7 Revealing Signs of a Postpartum Eating Disorder
You’ve grown a baby and brought new life into the world - is there anything more amazing?
Pregnancy and birth are incredible, but that doesn’t make it easy by any means. With all the joy that is expected with a new baby, you may be surprised with the reality of what you are facing postpartum.
The truth is that after baby comes, there are stressors that could make you more susceptible to a postpartum eating disorder. As wonderful as it is to have a new baby, the transition into motherhood can undoubtedly be considered a stressful life event. Many women don’t realize that postpartum is the riskiest time for poor body image and disordered eating behaviors. Without awareness and resources for support, this can escalate to more problematic issues, including full-blown eating disorders and other mental illnesses.
If you are struggling with eating and the way you feel about your body after you’ve had your baby, know that you are not alone, mama. Let’s take a closer look at some of the signs of a postpartum eating disorder and ways that you can connect to the help you need.
What Causes Postpartum Eating Disorders?
First, it’s important to understand some of the factors that might cause a postpartum eating disorder. Eating disorders are often triggered by many different things, which come together to create the perfect storm.
If we’re being honest here, it’s easy to see why the postpartum phase of new motherhood can be a vulnerable time for mental illness, including eating disorders. Some of the factors that can increase the risk of a postpartum eating disorder include:
Eating Disorders During or Before Pregnancy
If you struggled with an eating disorder before or during pregnancy, this may increase your risk of having a postpartum eating disorder, which is up to 2 years after birth. Some moms with eating disorders during pregnancy may be able to maintain some sense of remission to protect their babies. The birth of the baby itself can trigger a return to pre-pregnancy eating disorder behaviors, as a mother may no longer have a fear of directly affecting the baby. Examples of active eating disorders that can surface before, during, or after pregnancy include:
Binge Eating Disorder
Avoidant Restrictive Food Intake Disorder (ARFID)
Research has found a strong connection between trauma and eating disorders. Having a traumatic birth can lead to a difficult postpartum experience and increase risk of an eating disorder along with other factors. Studies have found that up to 35 percent of women report their birth experiences as traumatic. For a mother who has had a history of an eating disorder, a traumatic birth experience can be a major risk factor for a postpartum relapse.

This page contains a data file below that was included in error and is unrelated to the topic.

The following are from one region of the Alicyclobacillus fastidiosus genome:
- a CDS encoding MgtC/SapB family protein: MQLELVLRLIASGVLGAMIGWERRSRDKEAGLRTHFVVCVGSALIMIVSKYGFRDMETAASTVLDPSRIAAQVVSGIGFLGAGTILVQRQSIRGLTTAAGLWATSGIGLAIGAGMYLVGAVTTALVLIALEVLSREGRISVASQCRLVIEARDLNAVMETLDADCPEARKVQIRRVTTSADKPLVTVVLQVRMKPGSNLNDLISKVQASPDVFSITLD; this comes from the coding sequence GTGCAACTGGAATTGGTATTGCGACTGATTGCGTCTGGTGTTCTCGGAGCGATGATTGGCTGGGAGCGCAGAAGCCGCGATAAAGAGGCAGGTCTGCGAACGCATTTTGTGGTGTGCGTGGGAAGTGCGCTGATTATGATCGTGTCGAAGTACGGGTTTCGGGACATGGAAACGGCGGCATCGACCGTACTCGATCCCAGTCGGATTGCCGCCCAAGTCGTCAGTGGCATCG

Co-occurring Perinatal Mental Illness
It has been estimated that up to 1 in 5 new mothers will suffer with a maternal mental health disorder, such as postpartum depression or anxiety. Mental illness often co-occurs with other conditions - meaning, that if a new mom is facing other mental health concerns, this can be a risk factor for a postpartum eating disorder.
Physical Body Changes
Postpartum moms face dramatic changes in their body in a short time period from pregnancy and childbirth. For many women, these changes can be distressing and difficult to cope with. Combined with societal pressures to quickly “lose the baby weight”, many postpartum women experience a drive for rapid weight loss that involves dangerous eating and exercise behaviors.
The transition into motherhood creates emotional stress for women who are adapting to caring for their babies. Becoming a mother brings a changing identity that causes shifts in relationships, careers, self-awareness and more. These evolving changes bring emotional stressors that can be difficult to cope with during pregnancy and postpartum. When everything else around you is chaotic, it’s easier to focus on something that you feel like you can control. For many postpartum women, this includes their food and their weight.
Pressure to Breastfeed
Many new moms face an overwhelming pressure to breastfeed their babies, to the expense of their own mental health and well-being. This added pressure along with breastfeeding challenges or the perceived inability to breastfeed can complicate a mom’s own ability to feed herself well. The feeding relationship with a mother and her baby is an important one, and when breastfeeding is complicated, this can be an added stressor for a mom susceptible to a postpartum eating disorder.
Dieting Postpartum for Weight Loss
Postpartum moms who are dieting for weight loss may put themselves at risk for an eating disorder. Many moms may begin restricting their food or over-exercising as a way to cope with their changing body from pregnancy. However, dieting in any form is a risk factor for a postpartum eating disorder. When a mother feels unfamiliar in her new body after having a baby, the pull of dieting can bring many false promises.
Family History of Eating Disorders